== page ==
Orthodontic treatment may also have an influence on patients’ ways of eating. Patients may change their dietary habits and turn to softer food, as eating with orthodontic appliances is uncomfortable for them.14–17 In addition, orthodontic patients are instructed to minimize their consumption of sugary and sticky food since the risk of caries and white spot lesions is associated with increased consumption of sugar.18–22
Patient adherence to oral hygiene and dietary instructions during orthodontic treatment is as important a compliance factor as regular visits and maintenance of appliances since these are all critical for obtaining successful clinical results.23 Hence, patient selection, education, and motivation are essential steps that must be undertaken before commencing orthodontic treatment. Furthermore, oral hygiene advice and periodic follow-up by dental professionals are important for achieving the required level of oral health awareness and maintaining patients’ motivation.
Understanding orthodontic patients’ oral hygiene practices, dietary habits and dental visits is useful in guiding orthodontists and dentists to ensure optimal oral health-related behaviors among these patients. Therefore, the purpose of this study is to investigate the differences in sugar-related dietary habits, visits to dental hygienists and dentists, and oral hygiene practices among patients during orthodontic treatment, and patients after treatment, compared to patients before the start of orthodontic treatment.
This cross-sectional study was approved by the Research Ethics Committee of the Faculty of Dentistry at King Abdulaziz University, Jeddah, Saudi Arabia (approval # 017–01-19) and was carried out in accordance with the principles of the Declaration of Helsinki. A comprehensive electronic survey was designed to understand the dietary habits and oral health-related behaviors among orthodontic patients. Survey questions were thoroughly reviewed by a panel consisting of two orthodontists and two dentists to ensure readability and validity of the questions. Any unfavorable ambiguous question was rephrased or removed.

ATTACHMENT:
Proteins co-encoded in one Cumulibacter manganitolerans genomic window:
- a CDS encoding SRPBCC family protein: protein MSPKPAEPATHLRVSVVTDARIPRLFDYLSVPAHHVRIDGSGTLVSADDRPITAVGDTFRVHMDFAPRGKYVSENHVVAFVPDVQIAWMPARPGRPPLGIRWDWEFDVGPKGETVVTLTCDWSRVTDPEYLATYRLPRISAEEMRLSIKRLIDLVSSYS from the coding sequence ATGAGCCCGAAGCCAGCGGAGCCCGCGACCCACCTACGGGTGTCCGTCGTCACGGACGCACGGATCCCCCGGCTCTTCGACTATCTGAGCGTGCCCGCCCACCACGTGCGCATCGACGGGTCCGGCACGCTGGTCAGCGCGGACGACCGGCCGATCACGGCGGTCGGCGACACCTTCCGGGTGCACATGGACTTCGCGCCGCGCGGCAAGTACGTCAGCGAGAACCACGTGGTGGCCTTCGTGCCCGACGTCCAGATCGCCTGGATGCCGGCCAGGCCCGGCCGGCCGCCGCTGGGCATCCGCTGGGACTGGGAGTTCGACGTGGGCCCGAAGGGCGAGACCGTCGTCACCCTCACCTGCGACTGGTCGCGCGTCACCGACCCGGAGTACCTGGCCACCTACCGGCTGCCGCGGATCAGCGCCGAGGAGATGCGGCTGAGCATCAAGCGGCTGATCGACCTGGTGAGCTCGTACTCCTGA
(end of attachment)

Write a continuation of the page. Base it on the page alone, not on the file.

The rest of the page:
Patients, aged 10 years and older, registered in the patients' list of the Orthodontic Department at King Abdulaziz University Dental Hospital were invited to participate in the study. The patients’ list includes patients screened in preparation for orthodontic treatment, patients currently undergoing orthodontic treatment, as well as patients who finished their orthodontic treatment within the past 5 years. The survey was sent electronically to patients’ registered phone numbers. Study objectives were clearly communicated in the survey invitation and patients were informed that their contribution is voluntary and anonymous. Parents or guardians were invited to fill the survey for their young children. Completing the survey was considered a consent to participate in the study. Sample size estimation was done using G*Power 220.127.116.11. Considering a previous study by Petrauskiene et al24 we estimated that at least 368 subjects are required to achieve a power =0.9, at alpha= 0.05, to detect an OR=1.8 between the groups. Data collection was conducted between March and July 2019. The survey was sent to 800 patients. Of those, 375 patients completed the questionnaire.
The questionnaire initially asked patients whether they have ever received orthodontic treatment. Based on their response to this question, participants were divided into three groups: patients before the start of orthodontic treatment (G1), patients during orthodontic treatment (G2), and patients who finished orthodontic treatment (G3). Participants who never had orthodontic treatment and were not interested in receiving treatment were excluded from the study. The outcome measures were sugar-related dietary habits, attendance to dental hygiene and dental visits, and oral hygiene practices. Sugar-related dietary habits were evaluated by two questions: “how frequently do you consume sugar?” and “how frequent do you eat sticky food?”. Responses were rated on a 5-point Likert scale ranging from “never” to “always”. Frequency of visits to the dental hygienist was also assessed on the same Likert scale. Due to small frequencies, responses were grouped into “never/rarely”, “sometimes”, and “usually/always”. Dental visits were evaluated by asking participants “How often do you visit your dentist?”. Responses were either “when I have a dental problem”, “once a year”, or “twice a year”. Oral hygiene practices were assessed by measuring tooth brushing frequency (responses were “irregularly”, “once a day”, or “twice or more a day”), and duration (“≤1minute” or “≥2 minutes”). We also evaluated the use of auxiliary oral hygiene measures including the use of mouthwash (responses ranged from “never” to “always”), the use of the dental floss and interdental brushes (both measured on a scale ranging from “never” to “twice or more/day”). The survey also incorporated questions about demographics, namely, gender, age group, education, marital status and employment status. (Detailed questionnaire in Appendix 1). Reliability of the survey questions was evaluated using weighted Cohen’s kappa by requesting 10 individuals to answer the questionnaire two times with a two-week interval. Intrarater reliability of questions ranged from 0.82 to 0.9 indicating very good agreement.